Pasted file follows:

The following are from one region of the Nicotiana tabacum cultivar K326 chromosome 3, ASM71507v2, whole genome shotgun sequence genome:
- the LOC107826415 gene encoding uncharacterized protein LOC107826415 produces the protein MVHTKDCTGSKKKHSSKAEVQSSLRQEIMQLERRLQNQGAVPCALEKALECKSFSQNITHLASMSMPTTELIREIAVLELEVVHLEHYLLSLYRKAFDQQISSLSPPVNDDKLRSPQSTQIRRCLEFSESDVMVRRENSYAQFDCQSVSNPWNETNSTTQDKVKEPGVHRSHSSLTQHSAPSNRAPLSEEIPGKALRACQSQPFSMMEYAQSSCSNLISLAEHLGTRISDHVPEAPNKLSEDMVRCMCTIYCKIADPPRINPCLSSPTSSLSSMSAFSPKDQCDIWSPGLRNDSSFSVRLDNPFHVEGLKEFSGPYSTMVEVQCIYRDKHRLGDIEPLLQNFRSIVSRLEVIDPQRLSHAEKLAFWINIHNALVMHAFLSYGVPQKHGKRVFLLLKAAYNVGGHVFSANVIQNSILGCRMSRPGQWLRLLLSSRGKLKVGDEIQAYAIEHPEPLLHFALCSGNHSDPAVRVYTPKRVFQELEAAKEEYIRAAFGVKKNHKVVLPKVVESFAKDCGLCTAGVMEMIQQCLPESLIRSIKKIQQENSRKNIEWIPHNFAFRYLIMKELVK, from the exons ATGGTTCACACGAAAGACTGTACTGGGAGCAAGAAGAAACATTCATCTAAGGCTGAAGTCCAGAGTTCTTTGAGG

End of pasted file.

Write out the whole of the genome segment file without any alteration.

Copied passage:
The following are from one region of the Nicotiana tabacum cultivar K326 chromosome 3, ASM71507v2, whole genome shotgun sequence genome:
- the LOC107826415 gene encoding uncharacterized protein LOC107826415 produces the protein MVHTKDCTGSKKKHSSKAEVQSSLRQEIMQLERRLQNQGAVPCALEKALECKSFSQNITHLASMSMPTTELIREIAVLELEVVHLEHYLLSLYRKAFDQQISSLSPPVNDDKLRSPQSTQIRRCLEFSESDVMVRRENSYAQFDCQSVSNPWNETNSTTQDKVKEPGVHRSHSSLTQHSAPSNRAPLSEEIPGKALRACQSQPFSMMEYAQSSCSNLISLAEHLGTRISDHVPEAPNKLSEDMVRCMCTIYCKIADPPRINPCLSSPTSSLSSMSAFSPKDQCDIWSPGLRNDSSFSVRLDNPFHVEGLKEFSGPYSTMVEVQCIYRDKHRLGDIEPLLQNFRSIVSRLEVIDPQRLSHAEKLAFWINIHNALVMHAFLSYGVPQKHGKRVFLLLKAAYNVGGHVFSANVIQNSILGCRMSRPGQWLRLLLSSRGKLKVGDEIQAYAIEHPEPLLHFALCSGNHSDPAVRVYTPKRVFQELEAAKEEYIRAAFGVKKNHKVVLPKVVESFAKDCGLCTAGVMEMIQQCLPESLIRSIKKIQQENSRKNIEWIPHNFAFRYLIMKELVK, from the exons ATGGTTCACACGAAAGACTGTACTGGGAGCAAGAAGAAACATTCATCTAAGGCTGAAGTCCAGAGTTCTTTGAGG